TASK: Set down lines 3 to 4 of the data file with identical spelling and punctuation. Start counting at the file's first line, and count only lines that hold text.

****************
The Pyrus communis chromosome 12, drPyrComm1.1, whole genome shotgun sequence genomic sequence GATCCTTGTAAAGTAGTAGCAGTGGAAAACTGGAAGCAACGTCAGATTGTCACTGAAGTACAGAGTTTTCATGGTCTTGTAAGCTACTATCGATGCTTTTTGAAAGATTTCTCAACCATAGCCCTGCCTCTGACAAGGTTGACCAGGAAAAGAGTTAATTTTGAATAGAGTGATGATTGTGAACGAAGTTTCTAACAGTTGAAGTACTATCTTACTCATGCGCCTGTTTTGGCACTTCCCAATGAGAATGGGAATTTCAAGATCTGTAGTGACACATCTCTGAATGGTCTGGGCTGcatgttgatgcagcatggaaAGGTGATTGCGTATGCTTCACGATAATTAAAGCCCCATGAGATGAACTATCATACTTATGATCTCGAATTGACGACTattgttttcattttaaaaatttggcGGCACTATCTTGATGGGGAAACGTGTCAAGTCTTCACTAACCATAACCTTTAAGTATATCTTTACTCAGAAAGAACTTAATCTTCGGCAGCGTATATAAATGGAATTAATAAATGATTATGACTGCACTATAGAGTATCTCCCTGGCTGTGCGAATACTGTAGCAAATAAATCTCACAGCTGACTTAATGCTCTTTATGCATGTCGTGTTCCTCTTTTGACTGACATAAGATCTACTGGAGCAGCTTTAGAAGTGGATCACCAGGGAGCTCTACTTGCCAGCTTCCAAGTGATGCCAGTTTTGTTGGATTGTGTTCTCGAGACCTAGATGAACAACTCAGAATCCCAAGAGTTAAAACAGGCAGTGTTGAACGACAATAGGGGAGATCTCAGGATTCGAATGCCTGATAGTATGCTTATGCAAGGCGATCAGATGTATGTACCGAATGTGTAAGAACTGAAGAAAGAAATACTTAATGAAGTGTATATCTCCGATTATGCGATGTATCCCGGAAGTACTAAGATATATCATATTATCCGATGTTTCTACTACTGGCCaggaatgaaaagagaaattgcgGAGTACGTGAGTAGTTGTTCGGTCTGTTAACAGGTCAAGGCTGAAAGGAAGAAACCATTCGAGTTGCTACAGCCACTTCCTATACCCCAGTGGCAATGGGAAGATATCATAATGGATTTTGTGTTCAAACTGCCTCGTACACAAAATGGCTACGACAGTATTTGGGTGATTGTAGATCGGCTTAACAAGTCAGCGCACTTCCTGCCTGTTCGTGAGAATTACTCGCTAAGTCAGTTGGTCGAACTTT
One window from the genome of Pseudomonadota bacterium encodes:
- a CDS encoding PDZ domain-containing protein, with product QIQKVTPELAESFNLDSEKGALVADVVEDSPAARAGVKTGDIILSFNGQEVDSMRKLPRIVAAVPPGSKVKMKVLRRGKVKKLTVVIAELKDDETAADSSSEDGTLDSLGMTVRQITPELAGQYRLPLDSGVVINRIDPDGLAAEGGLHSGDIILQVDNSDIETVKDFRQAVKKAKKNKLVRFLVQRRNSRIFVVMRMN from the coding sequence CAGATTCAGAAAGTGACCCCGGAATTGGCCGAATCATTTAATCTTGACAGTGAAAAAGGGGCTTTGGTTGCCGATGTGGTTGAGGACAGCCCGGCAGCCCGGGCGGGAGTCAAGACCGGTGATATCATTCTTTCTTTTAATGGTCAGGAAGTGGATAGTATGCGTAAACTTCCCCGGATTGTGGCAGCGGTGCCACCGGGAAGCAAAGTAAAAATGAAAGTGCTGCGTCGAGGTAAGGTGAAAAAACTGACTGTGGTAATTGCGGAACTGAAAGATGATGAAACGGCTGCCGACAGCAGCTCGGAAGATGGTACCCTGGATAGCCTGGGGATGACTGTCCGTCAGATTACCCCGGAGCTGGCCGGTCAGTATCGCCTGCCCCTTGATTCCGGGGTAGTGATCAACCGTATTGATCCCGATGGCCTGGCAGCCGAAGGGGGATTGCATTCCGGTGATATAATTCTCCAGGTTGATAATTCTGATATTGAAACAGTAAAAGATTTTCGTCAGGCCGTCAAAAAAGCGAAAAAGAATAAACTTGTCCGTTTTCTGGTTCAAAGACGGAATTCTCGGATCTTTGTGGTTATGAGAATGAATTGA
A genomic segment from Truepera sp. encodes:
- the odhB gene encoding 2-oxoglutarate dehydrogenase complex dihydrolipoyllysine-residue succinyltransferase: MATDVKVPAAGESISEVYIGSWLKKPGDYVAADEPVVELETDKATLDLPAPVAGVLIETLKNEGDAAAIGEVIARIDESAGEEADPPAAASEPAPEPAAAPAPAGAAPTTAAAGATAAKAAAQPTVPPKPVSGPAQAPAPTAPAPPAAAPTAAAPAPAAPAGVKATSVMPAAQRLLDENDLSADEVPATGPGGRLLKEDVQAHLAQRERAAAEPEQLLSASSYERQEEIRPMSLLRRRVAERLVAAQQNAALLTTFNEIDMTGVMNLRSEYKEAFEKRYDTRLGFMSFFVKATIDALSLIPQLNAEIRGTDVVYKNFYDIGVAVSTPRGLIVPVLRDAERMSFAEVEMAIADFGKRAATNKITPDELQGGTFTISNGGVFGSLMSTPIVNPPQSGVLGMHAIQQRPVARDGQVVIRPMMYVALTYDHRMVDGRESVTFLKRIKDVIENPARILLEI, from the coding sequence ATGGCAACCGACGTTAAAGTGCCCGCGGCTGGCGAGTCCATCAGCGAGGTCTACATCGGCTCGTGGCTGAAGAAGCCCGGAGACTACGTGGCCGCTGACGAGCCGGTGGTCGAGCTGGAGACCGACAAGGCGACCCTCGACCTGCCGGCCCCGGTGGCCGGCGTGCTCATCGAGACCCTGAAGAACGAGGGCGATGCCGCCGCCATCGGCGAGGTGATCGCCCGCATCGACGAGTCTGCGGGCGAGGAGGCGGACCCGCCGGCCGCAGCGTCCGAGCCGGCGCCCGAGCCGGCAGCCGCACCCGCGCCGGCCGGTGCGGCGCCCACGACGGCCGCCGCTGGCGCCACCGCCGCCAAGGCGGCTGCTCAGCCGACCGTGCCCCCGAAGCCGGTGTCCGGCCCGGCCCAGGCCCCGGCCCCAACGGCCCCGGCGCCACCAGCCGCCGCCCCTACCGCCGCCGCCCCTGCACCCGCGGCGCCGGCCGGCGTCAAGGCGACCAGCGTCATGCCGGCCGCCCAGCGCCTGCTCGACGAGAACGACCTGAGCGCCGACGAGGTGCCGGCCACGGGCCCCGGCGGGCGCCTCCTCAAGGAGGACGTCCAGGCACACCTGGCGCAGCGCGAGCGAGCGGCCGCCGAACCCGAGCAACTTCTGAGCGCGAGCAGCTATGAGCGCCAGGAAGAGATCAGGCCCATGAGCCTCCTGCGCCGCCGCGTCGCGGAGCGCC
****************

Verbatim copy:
- a CDS encoding PDZ domain-containing protein, with product QIQKVTPELAESFNLDSEKGALVADVVEDSPAARAGVKTGDIILSFNGQEVDSMRKLPRIVAAVPPGSKVKMKVLRRGKVKKLTVVIAELKDDETAADSSSEDGTLDSLGMTVRQITPELAGQYRLPLDSGVVINRIDPDGLAAEGGLHSGDIILQVDNSDIETVKDFRQAVKKAKKNKLVRFLVQRRNSRIFVVMRMN from the coding sequence CAGATTCAGAAAGTGACCCCGGAATTGGCCGAATCATTTAATCTTGACAGTGAAAAAGGGGCTTTGGTTGCCGATGTGGTTGAGGACAGCCCGGCAGCCCGGGCGGGAGTCAAGACCGGTGATATCATTCTTTCTTTTAATGGTCAGGAAGTGGATAGTATGCGTAAACTTCCCCGGATTGTGGCAGCGGTGCCACCGGGAAGCAAAGTAAAAATGAAAGTGCTGCGTCGAGGTAAGGTGAAAAAACTGACTGTGGTAATTGCGGAACTGAAAGATGATGAAACGGCTGCCGACAGCAGCTCGGAAGATGGTACCCTGGATAGCCTGGGGATGACTGTCCGTCAGATTACCCCGGAGCTGGCCGGTCAGTATCGCCTGCCCCTTGATTCCGGGGTAGTGATCAACCGTATTGATCCCGATGGCCTGGCAGCCGAAGGGGGATTGCATTCCGGTGATATAATTCTCCAGGTTGATAATTCTGATATTGAAACAGTAAAAGATTTTCGTCAGGCCGTCAAAAAAGCGAAAAAGAATAAACTTGTCCGTTTTCTGGTTCAAAGACGGAATTCTCGGATCTTTGTGGTTATGAGAATGAATTGA
A genomic segment from Truepera sp. encodes: